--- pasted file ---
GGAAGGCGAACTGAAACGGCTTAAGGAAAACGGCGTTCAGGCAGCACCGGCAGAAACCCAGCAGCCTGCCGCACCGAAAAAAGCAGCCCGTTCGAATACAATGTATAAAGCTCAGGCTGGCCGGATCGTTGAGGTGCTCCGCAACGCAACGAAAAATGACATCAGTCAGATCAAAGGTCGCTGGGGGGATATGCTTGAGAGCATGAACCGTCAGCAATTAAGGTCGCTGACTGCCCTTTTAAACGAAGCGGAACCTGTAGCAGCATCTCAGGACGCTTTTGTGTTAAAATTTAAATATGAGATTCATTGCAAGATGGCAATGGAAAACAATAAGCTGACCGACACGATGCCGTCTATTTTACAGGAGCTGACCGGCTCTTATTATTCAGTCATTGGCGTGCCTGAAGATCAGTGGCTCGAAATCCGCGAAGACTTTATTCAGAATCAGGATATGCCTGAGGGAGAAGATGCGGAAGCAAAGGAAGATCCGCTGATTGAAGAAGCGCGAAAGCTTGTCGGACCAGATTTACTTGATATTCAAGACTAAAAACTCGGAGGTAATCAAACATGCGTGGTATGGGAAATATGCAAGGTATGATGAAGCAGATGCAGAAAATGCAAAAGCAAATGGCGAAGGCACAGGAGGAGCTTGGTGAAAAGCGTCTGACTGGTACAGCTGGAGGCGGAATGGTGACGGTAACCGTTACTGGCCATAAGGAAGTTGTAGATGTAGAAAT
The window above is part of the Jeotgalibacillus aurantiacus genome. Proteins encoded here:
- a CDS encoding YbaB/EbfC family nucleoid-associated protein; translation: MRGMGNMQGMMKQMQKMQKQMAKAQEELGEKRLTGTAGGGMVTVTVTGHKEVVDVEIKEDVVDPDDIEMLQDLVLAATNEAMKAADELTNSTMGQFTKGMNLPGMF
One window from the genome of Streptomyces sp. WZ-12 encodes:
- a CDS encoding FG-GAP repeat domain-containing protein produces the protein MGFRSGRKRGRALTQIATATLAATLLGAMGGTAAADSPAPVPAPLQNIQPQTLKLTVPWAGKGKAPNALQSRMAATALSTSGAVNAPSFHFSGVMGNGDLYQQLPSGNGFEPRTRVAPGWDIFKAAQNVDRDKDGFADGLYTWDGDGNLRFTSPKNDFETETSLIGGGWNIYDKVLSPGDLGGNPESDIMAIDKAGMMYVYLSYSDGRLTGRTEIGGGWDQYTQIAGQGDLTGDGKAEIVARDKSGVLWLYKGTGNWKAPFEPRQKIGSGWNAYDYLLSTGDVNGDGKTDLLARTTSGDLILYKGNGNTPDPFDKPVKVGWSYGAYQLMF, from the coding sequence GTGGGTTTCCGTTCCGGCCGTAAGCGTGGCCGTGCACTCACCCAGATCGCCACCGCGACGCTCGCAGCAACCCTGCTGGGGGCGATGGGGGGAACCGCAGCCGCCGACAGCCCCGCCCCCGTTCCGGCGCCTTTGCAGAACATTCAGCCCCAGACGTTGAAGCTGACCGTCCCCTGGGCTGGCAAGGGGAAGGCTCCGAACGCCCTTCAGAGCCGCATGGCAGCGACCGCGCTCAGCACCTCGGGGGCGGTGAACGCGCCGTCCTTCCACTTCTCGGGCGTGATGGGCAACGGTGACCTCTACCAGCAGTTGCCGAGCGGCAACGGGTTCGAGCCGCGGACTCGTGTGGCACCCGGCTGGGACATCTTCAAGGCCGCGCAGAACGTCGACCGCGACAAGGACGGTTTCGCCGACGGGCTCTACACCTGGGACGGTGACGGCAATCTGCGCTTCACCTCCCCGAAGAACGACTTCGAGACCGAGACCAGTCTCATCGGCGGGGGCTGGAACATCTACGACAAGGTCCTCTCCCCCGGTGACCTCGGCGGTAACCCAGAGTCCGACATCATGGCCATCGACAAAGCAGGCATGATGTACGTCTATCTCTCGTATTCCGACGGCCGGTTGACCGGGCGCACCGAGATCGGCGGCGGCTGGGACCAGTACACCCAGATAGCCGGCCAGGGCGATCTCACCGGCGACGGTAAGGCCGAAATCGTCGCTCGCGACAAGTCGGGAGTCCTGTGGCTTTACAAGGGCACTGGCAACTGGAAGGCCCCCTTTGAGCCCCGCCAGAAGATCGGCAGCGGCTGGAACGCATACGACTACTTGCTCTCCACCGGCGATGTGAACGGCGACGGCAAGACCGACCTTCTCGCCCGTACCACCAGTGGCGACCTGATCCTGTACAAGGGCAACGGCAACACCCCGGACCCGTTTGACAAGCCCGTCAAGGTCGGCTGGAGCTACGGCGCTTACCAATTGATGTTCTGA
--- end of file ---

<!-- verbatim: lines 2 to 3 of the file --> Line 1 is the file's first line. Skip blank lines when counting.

The window above is part of the Jeotgalibacillus aurantiacus genome. Proteins encoded here:
- a CDS encoding YbaB/EbfC family nucleoid-associated protein; translation: MRGMGNMQGMMKQMQKMQKQMAKAQEELGEKRLTGTAGGGMVTVTVTGHKEVVDVEIKEDVVDPDDIEMLQDLVLAATNEAMKAADELTNSTMGQFTKGMNLPGMF